One thing I’ve seen coming to the surface in me is my incessant need to “do” something, anything. That’s my go to response whenever a crisis occurs – to step in wherever & however I can: Super Susan to the rescue – dont’ y’all already feel safer just knowing I’m here?! (I imagine that line fell as flat here as it did in our online gathering 😉 )

It’s good to know it’s not just me though. I’m noticing it in others, too.

Those who tend to be judgmental are now judging everybody’s every move. Are you sure that’s 6 feet?  Those who tend to be know-it-all’s are offering all kinds of unsolicited advice. And those who tend to be germaphobes & clean freeks, well, they started self-quarantining last month. 

It’s not only our tendancies, though, but our deepest fears, our darndest mistakes, our most soul stirring strengths & our most urgent desires that are making their way to the surface. 

There is so much to see, but unlike the latest breaking news, some things require our heads to be turned in order to see them.

Fortunately for us, Jesus was the master head-turner

He was always trying to turn his followers’ attention in a counter-intutitive direction: 

look at the birds, look at this leper, look at the seeds, look here at me.

He was always trying to turn heads & hearts toward the people & the places & the parts of creation that were so often out of sight & out of mind – teh seemingly small & insignificant.

Maybe you feel like you fit that description. 

Like you could be standing in front of the world hair on fire & no one would even glance in your direction. You feel invisible, like you are never really seen. The further into isolation we all go, its inevitable we’ll all feel that way to some degree – but, let’s be honest – some of us will feel it more.

Today we are invited to take some comfort in Mark’s picture of Jesus. There is hope to be found for those feeling an extra measure of isolation right now: 

In Jesus, we are introduced to One who sees the unseen & invites us to see, too.

In a temple full of filthy rich religious leaders coming to offer their spare change on center stage, Jesus looks stage left – away from the shiny & the shimmering, the loud & the proud to the small & quiet & the struggling. 

To a widow who is giving her last two coins. 

She was there doing her best to be faithful in a system built on the rich getting richer while the poor suffered. 

She was literally giving her last
two rolls of toilet paper,
her last two meals,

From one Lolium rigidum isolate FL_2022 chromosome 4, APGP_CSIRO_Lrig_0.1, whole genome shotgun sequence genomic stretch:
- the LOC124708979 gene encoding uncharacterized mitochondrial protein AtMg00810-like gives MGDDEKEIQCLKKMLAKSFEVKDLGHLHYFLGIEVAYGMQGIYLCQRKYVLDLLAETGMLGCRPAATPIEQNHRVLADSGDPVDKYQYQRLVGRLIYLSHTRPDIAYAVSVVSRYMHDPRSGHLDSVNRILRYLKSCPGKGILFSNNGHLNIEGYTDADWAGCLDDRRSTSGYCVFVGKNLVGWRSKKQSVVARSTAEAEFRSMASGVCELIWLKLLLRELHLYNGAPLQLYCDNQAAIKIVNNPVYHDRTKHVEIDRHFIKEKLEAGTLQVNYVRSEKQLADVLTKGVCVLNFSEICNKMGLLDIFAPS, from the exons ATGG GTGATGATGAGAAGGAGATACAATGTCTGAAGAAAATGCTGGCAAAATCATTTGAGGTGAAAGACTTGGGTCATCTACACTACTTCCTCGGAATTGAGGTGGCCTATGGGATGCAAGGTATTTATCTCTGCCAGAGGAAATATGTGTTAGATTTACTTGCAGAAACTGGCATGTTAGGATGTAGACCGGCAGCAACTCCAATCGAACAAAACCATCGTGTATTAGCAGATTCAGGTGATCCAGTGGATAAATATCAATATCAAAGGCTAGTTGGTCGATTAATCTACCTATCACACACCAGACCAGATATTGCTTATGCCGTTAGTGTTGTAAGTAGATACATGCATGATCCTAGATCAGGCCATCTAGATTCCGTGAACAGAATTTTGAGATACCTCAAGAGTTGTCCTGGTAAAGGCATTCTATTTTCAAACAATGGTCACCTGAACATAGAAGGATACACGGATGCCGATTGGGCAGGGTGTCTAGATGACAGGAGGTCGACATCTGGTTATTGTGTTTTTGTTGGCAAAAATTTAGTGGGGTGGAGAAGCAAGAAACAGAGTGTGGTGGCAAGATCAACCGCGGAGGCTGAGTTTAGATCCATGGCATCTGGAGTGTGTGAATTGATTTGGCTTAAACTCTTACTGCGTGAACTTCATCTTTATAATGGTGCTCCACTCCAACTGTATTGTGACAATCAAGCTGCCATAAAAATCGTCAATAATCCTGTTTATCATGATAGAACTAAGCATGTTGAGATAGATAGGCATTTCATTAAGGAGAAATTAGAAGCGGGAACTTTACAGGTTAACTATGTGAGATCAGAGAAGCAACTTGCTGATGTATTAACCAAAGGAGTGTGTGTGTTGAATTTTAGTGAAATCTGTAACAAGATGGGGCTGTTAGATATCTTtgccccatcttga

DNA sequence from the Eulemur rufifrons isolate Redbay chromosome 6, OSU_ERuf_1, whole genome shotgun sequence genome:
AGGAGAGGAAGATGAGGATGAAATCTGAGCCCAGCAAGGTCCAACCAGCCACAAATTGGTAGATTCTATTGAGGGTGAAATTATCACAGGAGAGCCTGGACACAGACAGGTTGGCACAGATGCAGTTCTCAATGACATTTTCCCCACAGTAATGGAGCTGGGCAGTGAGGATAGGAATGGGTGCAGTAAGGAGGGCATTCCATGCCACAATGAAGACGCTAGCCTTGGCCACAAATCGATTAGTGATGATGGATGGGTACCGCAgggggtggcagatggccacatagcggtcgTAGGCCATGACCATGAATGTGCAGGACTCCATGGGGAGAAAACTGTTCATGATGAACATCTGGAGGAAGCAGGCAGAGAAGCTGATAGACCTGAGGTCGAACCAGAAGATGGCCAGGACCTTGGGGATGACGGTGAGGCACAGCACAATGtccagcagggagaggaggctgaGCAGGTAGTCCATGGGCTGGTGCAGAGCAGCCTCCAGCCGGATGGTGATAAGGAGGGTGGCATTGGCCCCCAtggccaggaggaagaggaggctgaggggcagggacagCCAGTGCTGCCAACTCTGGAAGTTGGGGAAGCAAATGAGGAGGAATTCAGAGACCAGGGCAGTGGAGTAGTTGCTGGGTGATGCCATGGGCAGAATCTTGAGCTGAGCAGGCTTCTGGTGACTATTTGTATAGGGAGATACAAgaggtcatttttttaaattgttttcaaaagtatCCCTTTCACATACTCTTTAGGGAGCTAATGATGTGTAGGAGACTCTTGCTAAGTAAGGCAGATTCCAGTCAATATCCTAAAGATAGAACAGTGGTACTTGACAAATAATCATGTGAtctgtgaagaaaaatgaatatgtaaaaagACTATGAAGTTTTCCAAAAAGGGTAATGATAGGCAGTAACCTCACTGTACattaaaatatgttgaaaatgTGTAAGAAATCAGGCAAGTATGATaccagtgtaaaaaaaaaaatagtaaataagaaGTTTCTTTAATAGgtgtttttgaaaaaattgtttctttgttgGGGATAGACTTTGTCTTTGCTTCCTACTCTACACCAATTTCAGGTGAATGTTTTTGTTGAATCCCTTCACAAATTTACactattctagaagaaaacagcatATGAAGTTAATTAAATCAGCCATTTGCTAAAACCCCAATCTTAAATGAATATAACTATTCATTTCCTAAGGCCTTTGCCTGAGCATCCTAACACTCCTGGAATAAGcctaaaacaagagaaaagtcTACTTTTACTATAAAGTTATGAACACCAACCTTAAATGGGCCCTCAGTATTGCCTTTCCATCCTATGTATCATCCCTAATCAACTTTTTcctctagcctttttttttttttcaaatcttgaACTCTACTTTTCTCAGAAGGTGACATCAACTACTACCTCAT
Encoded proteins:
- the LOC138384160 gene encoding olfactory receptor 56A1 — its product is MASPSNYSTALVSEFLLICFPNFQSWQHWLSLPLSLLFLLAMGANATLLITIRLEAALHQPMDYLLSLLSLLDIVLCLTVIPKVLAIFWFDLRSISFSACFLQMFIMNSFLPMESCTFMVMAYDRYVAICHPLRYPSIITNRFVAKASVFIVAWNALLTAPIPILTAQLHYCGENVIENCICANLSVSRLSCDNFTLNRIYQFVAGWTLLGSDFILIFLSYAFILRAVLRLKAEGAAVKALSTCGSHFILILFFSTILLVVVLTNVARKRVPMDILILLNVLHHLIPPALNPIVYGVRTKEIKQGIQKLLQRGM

her last two dollars.

That is what was required of her.

She was a sign of the times – a reminder of what was so broken about the temple & about the way of life that was being fostered there.

The widow giving her last two mites is downright depressing. What could she possibly offer us in this moment?

But Jesus says look here.  This is the real story. Look at this woman. She is not only a beloved child of God – we have something to learn from her presence here. 

I was always told the lesson here is that I need to be more like her, but Jesus never tells us to imitate this poor widowed woman. Jesus never commends her, never applauds her self-sacrifice, or insructs us to follow in her footsteps.  

He simply notices her, and tells his disciples to notice her, too. 

Jesus had just been crituqing the temple system & the unfair practices that were benefiting the rich & exploiting the poor. It’s as though he sees her & says “see”:

Look at what we are doing.
Look at what is happening here. Don’t you see?

And in the very next breath after seeing this woman compliant in a system that told her to sacrifice all she had left to live on, they leave and start going on & on about how grand the temple buildings are & Jesus tells them it will all come crumbling down.

That is an image we are growing familiar with these days.

We have been forced into a strange, unsettling season. Some things have been shut down – others have been crumbling – hopes, plans, predictable routines. 

And some seemingly insignificant people & parts of creation are coming into sight. They too have a lesson for us. They too are a sign of the times. Here are a few I have noticed:

There was a full story devoted to janitors in the NYT this week. Part of it told about a Wells Fargo workplace that was exposed to coronavirus.  The entire building was evacuated. Only no one alerted the janitors who continued cleaning exposed areas.

For the first time in forever, swans were seen swimming in Venice’’s suddenly less polluted canals.

Satellites captured images of drastically reduced air pollution above China’s atmosphere as less cars & factories produce pollution.

In this unprecedented wildnerness place in which we stand, we are invited to look stage left. To the people & places & parts of creation so seemingly insignificant that we have lived as though they do not matter.

We are invited to see & to learn & in so doing, we may just hear an invitation to re-order our lives & to reconnect with what matters most.

Would we dare to have our heads turned right now? 

To see what so desparately needs to be seen.
To see that another world is possible.
To see that another way of life is necessary.

I know there is much to be afraid of right now. I’m afraid, too. But there is also hope here. God sees us in our darkest moments & God invites us to see, too.

**

Artwork: “The Widow’s Mite” by Gustav Dore, ca. 1880.